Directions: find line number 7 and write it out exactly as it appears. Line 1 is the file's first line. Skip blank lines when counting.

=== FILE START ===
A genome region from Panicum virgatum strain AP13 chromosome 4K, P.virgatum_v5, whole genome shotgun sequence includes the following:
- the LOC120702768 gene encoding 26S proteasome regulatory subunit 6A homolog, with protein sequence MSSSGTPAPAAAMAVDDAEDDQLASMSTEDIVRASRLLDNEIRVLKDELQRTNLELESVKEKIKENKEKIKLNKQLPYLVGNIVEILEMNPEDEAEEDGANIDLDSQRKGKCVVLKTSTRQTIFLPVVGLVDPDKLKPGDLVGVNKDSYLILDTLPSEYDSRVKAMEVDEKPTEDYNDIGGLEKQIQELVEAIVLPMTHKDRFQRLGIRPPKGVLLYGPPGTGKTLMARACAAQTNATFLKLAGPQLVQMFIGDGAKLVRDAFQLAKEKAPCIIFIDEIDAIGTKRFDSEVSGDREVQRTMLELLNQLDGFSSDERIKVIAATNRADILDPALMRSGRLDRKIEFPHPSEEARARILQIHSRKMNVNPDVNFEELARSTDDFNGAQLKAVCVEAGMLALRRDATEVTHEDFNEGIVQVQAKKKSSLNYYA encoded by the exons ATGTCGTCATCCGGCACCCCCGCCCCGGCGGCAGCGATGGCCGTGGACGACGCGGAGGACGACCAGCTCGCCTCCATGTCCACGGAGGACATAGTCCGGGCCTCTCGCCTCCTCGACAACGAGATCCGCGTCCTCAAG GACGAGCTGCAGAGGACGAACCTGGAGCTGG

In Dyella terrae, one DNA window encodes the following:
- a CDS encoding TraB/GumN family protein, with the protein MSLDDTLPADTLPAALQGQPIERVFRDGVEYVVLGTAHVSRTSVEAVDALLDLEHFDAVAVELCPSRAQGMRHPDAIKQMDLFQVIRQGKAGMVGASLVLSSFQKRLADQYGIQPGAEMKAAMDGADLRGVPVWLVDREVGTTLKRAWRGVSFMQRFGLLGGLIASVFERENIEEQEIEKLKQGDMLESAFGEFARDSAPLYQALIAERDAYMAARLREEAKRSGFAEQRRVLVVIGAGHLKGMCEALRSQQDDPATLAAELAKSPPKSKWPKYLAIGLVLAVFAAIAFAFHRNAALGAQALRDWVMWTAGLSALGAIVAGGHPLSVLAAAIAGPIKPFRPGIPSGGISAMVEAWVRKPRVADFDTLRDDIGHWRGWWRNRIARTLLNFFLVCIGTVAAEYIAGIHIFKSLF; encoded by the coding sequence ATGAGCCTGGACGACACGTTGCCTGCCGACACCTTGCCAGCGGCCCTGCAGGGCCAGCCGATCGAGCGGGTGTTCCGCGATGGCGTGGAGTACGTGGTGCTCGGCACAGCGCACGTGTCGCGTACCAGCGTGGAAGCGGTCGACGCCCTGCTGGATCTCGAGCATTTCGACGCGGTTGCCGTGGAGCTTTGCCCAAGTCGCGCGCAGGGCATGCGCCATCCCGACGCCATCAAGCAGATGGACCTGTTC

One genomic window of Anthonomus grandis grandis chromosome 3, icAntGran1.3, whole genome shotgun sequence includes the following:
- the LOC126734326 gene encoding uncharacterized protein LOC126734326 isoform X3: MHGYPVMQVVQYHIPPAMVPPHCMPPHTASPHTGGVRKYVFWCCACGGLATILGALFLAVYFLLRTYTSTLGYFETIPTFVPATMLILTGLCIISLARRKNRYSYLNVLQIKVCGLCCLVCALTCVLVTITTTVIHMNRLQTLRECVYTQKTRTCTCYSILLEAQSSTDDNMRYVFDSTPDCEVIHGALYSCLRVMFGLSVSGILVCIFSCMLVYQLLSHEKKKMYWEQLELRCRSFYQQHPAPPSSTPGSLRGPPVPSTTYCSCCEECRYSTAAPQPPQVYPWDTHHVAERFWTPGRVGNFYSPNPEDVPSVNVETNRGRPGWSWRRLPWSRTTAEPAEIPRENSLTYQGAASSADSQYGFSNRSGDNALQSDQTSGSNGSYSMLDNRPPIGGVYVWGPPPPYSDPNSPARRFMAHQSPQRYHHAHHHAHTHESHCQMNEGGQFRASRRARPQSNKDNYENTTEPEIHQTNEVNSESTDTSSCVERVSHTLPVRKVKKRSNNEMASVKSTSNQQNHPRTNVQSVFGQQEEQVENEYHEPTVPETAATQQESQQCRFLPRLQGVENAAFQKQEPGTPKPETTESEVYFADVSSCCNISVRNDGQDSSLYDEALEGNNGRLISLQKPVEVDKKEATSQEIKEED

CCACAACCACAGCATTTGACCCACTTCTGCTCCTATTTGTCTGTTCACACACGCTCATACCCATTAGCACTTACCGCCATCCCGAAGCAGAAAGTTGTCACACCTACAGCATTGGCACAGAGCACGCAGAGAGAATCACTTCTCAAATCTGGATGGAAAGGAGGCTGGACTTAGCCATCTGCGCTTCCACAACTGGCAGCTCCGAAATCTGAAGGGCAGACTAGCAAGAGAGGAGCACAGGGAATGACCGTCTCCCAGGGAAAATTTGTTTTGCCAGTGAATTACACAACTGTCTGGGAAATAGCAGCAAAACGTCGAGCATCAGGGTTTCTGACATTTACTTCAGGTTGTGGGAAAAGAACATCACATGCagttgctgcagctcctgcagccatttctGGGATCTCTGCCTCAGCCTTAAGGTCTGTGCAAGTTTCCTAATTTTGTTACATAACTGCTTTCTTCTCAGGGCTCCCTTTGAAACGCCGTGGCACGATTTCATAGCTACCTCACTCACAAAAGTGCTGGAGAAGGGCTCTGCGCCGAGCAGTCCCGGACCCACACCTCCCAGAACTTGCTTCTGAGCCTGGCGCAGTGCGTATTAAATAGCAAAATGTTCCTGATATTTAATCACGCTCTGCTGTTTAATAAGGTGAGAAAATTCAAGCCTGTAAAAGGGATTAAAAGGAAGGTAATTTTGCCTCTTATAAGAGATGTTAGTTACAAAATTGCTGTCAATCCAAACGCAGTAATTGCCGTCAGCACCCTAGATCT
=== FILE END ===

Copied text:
CCACAACCACAGCATTTGACCCACTTCTGCTCCTATTTGTCTGTTCACACACGCTCATACCCATTAGCACTTACCGCCATCCCGAAGCAGAAAGTTGTCACACCTACAGCATTGGCACAGAGCACGCAGAGAGAATCACTTCTCAAATCTGGATGGAAAGGAGGCTGGACTTAGCCATCTGCGCTTCCACAACTGGCAGCTCCGAAATCTGAAGGGCAGACTAGCAAGAGAGGAGCACAGGGAATGACCGTCTCCCAGGGAAAATTTGTTTTGCCAGTGAATTACACAACTGTCTGGGAAATAGCAGCAAAACGTCGAGCATCAGGGTTTCTGACATTTACTTCAGGTTGTGGGAAAAGAACATCACATGCagttgctgcagctcctgcagccatttctGGGATCTCTGCCTCAGCCTTAAGGTCTGTGCAAGTTTCCTAATTTTGTTACATAACTGCTTTCTTCTCAGGGCTCCCTTTGAAACGCCGTGGCACGATTTCATAGCTACCTCACTCACAAAAGTGCTGGAGAAGGGCTCTGCGCCGAGCAGTCCCGGACCCACACCTCCCAGAACTTGCTTCTGAGCCTGGCGCAGTGCGTATTAAATAGCAAAATGTTCCTGATATTTAATCACGCTCTGCTGTTTAATAAGGTGAGAAAATTCAAGCCTGTAAAAGGGATTAAAAGGAAGGTAATTTTGCCTCTTATAAGAGATGTTAGTTACAAAATTGCTGTCAATCCAAACGCAGTAATTGCCGTCAGCACCCTAGATCT